Jealousy is like a game of mirrors. When you’re envious of somebody, you see a part of yourself that could be fulfilled if you were more like them, or if you had something that they had. It’s an intense yearning that plays tricks with the mind, planting a seed that seems harmless at first but eventually becomes poisonous. But what about subconscious longing? When you get jealous, do you want to be somebody or do you want to be with them? How does that translate into confusion, resentment and paranoia? Why it is all-consuming? Why is it so unsettling?
This psychological downward spiral is the basis of South Korean auteur Lee Chang-dong’s excellent thriller “Burning,” released this year and based on the short story “Barn Burning” by Haruki Murakami. The film follows Jong-su, a farmer and would-be writer whose already-difficult life is rendered further isolated after his father’s imprisonment.
One overcast day, Jong-su encounters his old classmate Hae-mi, whose deep sadness is masked by a flirtatious grin. Without family or friends to speak of, the two take solace in each other; they see each other frequently until Hae-mi announces that she’s leaving on a trip to Africa, leaving a crestfallen Jong-su to take care of her cat. Upon her return a few weeks later, she has new company: an enigmatic boyfriend, Ben. Things are not as they seem.
“Burning” has been hailed by critics as a sharp meditation on class divisions, but it’s much more than that, as its statements about class and social standing are in conjunction with its statements about gender. Jong-su, the poor farmer boy from rural South Korea, is visibly tense at the sight of Ben, handsome and well-traveled with an opulent penthouse in Seoul. Their acquaintanceship only grows more intense as resentment and suspicion stir menacingly.
The initial dynamic between Jong-su and Hae-mi is a familiar one, as the film frames Hae-mi within the confines of Jong-su’s perspective. To the audience, Hae-mi is a sad, lonely creature who seems to need Jong-su, but she otherwise remains mostly mysterious, even slightly inchoate. This is a deliberate choice — all that’s known of Hae-mi is what she’s like when Jong-su is around, and that’s important because it illustrates that, in the end, the story isn’t really about her. Not at all. Ultimately, she’s a woman who gets lost in the entitlement of men.
Jong-su, whose attraction to Hae-mi is well-established during the film’s first act, is deeply threatened by Ben, a man who embodies everything he does not. But the things that make Ben so different from Jong-su are also inexplicable, and Jong-su’s desperation to understand him is almost humiliating. The consequence is a slow emasculation and rise of feelings of insecurity triggered by Ben’s arrival. This is further exacerbated as Jong-su learns things about him that only make him more unnerving.
Ben takes everything in with a sharp eye and a measured gaze, his chin lifted high enough and his thin smile cold enough to give pause. Within a few hours of meeting Jong-su, he claims that he has never cried, and doesn’t understand people who do. He has a lot of money and a lot of knowledge. And, every few weeks, he picks an old, dilapidated barn, lights up a match, and sprints into the darkness to watch the whole thing burn down from afar. He reveals this last detail to an enraptured Jong-su, claiming that he’s never told anyone about it before.
Although Yoo Ah-in (Jong-su) and Jeon Jong-seo (Hae-mi) are excellent in their roles, Steven Yeun surely deserves industry recognition for his brilliant work as Ben, and I suspect he’ll get it. He is simply electric, utterly watchable and deeply disturbing all at once. It’s a gift of a performance in a year with many good ones.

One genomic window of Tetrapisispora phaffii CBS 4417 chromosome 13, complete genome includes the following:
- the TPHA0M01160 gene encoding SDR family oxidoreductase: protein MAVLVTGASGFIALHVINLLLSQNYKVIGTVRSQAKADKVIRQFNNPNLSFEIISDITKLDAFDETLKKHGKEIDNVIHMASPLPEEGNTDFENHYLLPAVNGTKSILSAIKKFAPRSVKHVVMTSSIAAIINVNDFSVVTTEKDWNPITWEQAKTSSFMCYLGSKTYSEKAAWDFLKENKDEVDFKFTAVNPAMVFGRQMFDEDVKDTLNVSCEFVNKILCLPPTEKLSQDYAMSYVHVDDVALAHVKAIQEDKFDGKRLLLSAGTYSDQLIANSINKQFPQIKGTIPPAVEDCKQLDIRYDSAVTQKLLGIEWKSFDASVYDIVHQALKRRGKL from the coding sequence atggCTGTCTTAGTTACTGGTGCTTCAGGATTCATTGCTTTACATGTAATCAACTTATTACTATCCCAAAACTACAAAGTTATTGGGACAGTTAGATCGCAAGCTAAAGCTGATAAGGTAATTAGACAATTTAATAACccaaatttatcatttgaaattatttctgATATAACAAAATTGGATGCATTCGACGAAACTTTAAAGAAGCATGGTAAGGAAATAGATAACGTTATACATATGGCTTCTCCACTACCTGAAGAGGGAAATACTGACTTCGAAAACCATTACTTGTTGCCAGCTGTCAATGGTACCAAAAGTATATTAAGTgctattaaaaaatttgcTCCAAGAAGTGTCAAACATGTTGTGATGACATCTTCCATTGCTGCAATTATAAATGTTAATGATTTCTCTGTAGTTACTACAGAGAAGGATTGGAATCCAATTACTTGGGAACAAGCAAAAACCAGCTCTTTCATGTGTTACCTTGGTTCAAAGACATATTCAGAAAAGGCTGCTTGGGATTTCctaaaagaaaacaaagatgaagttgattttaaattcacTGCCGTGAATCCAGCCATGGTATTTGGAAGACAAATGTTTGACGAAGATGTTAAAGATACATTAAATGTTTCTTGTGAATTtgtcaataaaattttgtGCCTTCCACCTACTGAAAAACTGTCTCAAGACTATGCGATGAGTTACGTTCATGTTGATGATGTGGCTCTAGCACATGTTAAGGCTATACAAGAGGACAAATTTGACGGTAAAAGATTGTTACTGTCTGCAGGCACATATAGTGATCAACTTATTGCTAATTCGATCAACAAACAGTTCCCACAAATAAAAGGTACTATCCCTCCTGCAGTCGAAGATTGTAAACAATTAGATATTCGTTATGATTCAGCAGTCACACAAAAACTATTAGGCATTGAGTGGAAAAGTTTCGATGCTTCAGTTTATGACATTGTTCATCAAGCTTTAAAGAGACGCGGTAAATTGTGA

“Burning” masterfully crafts a tension that begins as a compelling love triangle, then smoothly evolves into something else entirely: class insecurity and emasculation, often both in their interactions with the other. Jong-su becomes obsessed with knowing more about Ben, particularly after learning of his maddening habit of destroying abandoned greenhouses. This is the kind of film that you don’t want to know a lot about before watching, and I’ve barely scratched the surface of what it offers. Don’t forget: It’s a thriller.
The friction between Jong-su and Ben is such that Hae-mi briefly becomes secondary to both of them, though especially to Jong-su, who is consumed by his pursuit to know more about the man that she brought home with her. Jong-su’s obsession with Ben is vaguely homoerotic, echoing the question of jealousy as a reflection of material want versus physical desire.
The dynamic of having two men sparring over a woman is elevated by its unspoken nature. It’s never acknowledged between the two of them — not really — but Jong-su is so frustrated with Hae-mi that he pushes her away, calling her a whore and wondering (to her face!) what Ben could possibly want with a poor girl like her. She is betrayed.
Jong-su’s growing fixation on Ben comes at Hae-mi’s expense.“Burning” is a measured film, taking the time in the first half to explore Jong-su’s monotonous life — it’s no wonder the arrival of this new figure devolves into a severe obsession. It takes a while to understand where the film is going, but that only makes the pay-off more shattering. The contentious dance between its characters is akin to a wrestle, not unlike the thematically adjacent “Annihilation,” in which the protagonist has a standoff with a humanoid manifestation of her own self.
“Burning” isn’t science fiction, but it poses valuable questions about the self and how it can be mirrored in other people, sometimes to one’s own detriment. When you meet someone who has everything you don’t have but desperately want, doesn’t that make them a reflection of all your desires? Maybe that’s why jealousy is so unsettling. Maybe that’s why “Burning” resonates so deeply.